Non-Invasive Prenatal Testing (NIPT)

NIPT, also known as cell-free DNA (cfDNA) screening, is a prenatal aneuploidy screening option. NIPT safely and noninvasively screens for the most common chromosomal aneuploidies as early as 10 weeks’ gestation, using a single maternal blood draw.
Quick Reference
Test Code: 9080 Test Name: NIPT Singleton TAT: 5-7 days Genes: -
Test Code: 9081 Test Name: NIPT Twin TAT: 5-7 days Genes: -

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Why Is This Important?

  1. Screen for the presence of T21, T18 and T13 with the most accurate prenatal aneuploidy screening test available
  2. Gain insights into prenatal genetic health risks as early as week 10
  3. Reduce the number of invasive procedures in unaffected pregnancies
  4. The American College of Medical Genetics and Genomics (ACMG) recommends informed decision-making as a part of the carrier screening and NIPT process.

Limitations of the Test

  1. NIPT (non-invasive prenatal testing) based on cell-free DNA analysis from maternal blood is a screening test; it is not diagnostic.
  2. False-positive and false-negative results do occur.
  3. Test results must not be used as the sole basis for diagnosis. Further confirmatory testing is necessary prior to making any irreversible pregnancy decision.
  4. A negative result does not eliminate the possibility that the pregnancy has a chromosomal or subchromosomal abnormality.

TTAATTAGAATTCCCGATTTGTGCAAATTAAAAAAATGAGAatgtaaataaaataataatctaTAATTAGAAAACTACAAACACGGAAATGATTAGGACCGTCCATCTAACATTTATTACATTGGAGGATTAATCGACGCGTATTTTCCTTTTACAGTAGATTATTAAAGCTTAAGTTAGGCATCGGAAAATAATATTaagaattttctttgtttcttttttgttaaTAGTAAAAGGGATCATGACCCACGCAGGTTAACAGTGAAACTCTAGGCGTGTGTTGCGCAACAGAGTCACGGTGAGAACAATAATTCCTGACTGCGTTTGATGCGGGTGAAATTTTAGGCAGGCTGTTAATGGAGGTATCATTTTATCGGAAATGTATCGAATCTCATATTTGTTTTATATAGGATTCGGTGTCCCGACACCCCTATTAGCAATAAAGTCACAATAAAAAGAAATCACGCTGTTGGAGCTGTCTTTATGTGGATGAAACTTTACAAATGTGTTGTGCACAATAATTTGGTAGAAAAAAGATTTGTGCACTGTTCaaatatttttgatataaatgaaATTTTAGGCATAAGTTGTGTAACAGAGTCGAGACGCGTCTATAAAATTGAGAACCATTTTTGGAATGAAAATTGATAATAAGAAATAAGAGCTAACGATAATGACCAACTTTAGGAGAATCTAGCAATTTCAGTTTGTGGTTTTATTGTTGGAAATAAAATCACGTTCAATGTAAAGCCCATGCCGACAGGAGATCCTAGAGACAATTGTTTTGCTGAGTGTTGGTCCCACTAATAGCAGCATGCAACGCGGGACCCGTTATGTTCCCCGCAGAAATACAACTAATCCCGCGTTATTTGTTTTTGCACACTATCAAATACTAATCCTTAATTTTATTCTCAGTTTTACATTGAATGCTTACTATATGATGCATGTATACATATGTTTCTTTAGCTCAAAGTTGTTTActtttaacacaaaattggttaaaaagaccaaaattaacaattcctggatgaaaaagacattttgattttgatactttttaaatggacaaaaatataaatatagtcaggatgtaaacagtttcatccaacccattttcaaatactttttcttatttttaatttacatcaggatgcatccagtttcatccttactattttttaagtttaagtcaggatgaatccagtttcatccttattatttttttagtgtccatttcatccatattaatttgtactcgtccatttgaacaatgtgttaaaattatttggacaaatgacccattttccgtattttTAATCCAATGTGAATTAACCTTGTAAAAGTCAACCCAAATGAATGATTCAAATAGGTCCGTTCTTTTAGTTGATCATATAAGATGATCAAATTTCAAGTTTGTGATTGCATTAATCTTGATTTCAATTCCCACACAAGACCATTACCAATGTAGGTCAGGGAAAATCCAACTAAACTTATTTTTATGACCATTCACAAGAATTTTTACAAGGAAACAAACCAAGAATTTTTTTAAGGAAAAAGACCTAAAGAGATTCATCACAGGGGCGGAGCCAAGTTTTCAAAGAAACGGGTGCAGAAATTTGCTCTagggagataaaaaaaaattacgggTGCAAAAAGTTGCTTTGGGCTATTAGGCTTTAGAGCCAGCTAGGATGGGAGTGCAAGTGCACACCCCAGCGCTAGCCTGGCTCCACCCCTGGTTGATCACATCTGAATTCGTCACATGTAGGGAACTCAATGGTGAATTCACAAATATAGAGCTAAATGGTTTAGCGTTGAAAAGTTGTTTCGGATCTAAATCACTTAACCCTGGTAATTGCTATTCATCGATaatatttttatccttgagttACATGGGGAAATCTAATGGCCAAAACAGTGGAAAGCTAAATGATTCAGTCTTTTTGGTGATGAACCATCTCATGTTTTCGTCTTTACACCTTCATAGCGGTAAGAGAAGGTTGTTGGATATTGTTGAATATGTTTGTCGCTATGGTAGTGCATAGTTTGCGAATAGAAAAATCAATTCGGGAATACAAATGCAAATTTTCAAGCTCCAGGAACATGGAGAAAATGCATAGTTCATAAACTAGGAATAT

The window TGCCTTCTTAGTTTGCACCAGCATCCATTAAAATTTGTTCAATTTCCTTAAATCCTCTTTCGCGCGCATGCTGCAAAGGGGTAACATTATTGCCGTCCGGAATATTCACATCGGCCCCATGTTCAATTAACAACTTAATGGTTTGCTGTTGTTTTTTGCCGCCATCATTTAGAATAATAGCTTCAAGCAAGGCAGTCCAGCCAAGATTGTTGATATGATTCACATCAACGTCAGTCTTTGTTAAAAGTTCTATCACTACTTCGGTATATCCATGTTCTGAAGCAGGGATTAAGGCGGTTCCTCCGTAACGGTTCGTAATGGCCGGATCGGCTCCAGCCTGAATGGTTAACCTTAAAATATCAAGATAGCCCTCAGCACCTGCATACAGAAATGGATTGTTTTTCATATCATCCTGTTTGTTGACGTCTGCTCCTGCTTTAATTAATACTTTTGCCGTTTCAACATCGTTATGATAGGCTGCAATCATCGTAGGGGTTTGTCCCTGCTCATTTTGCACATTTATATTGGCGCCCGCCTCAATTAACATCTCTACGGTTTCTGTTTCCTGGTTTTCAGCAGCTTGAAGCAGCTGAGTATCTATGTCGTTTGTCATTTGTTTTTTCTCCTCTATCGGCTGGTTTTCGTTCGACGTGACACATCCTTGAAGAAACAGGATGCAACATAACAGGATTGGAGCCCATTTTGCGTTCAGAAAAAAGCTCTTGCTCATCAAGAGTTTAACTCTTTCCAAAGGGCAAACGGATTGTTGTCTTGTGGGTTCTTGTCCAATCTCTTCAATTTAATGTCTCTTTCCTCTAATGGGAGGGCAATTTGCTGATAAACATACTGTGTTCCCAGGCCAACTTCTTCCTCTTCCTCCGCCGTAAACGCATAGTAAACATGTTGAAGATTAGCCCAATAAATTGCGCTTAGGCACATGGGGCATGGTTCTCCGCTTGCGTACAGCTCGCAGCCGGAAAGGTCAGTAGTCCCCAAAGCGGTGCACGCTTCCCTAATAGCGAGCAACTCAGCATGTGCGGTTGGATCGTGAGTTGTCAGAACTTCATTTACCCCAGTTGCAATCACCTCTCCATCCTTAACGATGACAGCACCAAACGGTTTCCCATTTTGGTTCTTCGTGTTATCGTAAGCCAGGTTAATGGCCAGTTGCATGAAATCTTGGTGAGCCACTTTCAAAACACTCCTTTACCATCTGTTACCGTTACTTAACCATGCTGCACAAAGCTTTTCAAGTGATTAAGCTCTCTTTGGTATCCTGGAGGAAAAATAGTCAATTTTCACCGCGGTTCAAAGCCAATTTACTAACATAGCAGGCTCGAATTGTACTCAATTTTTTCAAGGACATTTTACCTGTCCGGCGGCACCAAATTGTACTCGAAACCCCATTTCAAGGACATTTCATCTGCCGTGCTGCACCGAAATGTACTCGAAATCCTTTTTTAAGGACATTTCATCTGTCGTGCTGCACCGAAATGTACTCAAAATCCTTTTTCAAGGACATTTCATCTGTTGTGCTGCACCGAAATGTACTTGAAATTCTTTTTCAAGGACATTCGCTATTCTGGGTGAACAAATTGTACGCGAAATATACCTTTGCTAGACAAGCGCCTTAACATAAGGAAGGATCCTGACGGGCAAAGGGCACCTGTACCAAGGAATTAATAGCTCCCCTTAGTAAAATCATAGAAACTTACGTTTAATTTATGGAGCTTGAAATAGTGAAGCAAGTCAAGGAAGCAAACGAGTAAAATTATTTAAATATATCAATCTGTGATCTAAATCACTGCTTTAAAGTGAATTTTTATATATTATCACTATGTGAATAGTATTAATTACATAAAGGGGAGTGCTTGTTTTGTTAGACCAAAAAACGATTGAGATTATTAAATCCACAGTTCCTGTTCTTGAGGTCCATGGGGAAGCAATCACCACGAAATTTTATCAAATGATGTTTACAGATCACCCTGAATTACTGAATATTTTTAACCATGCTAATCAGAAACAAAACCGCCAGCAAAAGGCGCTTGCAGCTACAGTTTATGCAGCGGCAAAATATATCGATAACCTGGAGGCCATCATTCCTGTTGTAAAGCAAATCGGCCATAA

5. This test does not screen for birth defects such as open neural tube defects, or other conditions, such as autism.
  6. Some NIPT tests do not screen for polyploidy (eg, triploidy) or single gene disorders.
  7. There is a small possibility that the test results might not reflect the chromosomal status of the fetus but may instead reflect chromosomal changes in the placenta (ie, confined placental mosaicism [CPM]) or in the mother that may or may not have clinical significance.

When To Consider Testing

NIPT can be performed as early as 10 weeks of gestation and until term

Test Description

There is a small possibility that the test results might not reflect the chromosomes of the fetus but may reflect chromosomal changes of the placenta (confined placental mosaicism or CPM) or of you (maternal chromosomal abnormalities). Examples are, but are not all inclusive, maternal XXX, sex chromosome status, or benign and malignant maternal neoplasm. Some CPM cases have been associated with a higher chance for pregnancy complications or for uniparental disomy (UPD) depending on the chromosome in question, which may affect the growth and development of the fetus. Some of these rare chromosomal aneuploidies have been found to occur only in mosaic form. Clinical consequences depend on the chromosome(s) involved and cannot be predicted during the pregnancy. This test, like many tests, has limitations, including false negative and false positive results. A negative test result does not guarantee the pregnancy is unaffected.

TEST METHOD: Nucleic Acid extraction, DNA sequencing, and analysis of sequencing results to determine fetal aneuploidy

Ambry Genetics does not provide prenatal diagnosis for the conditions included on NIPT. Individuals desiring prenatal diagnosis for an at-risk fetus should be referred for genetic counseling and coordination of additional testing.

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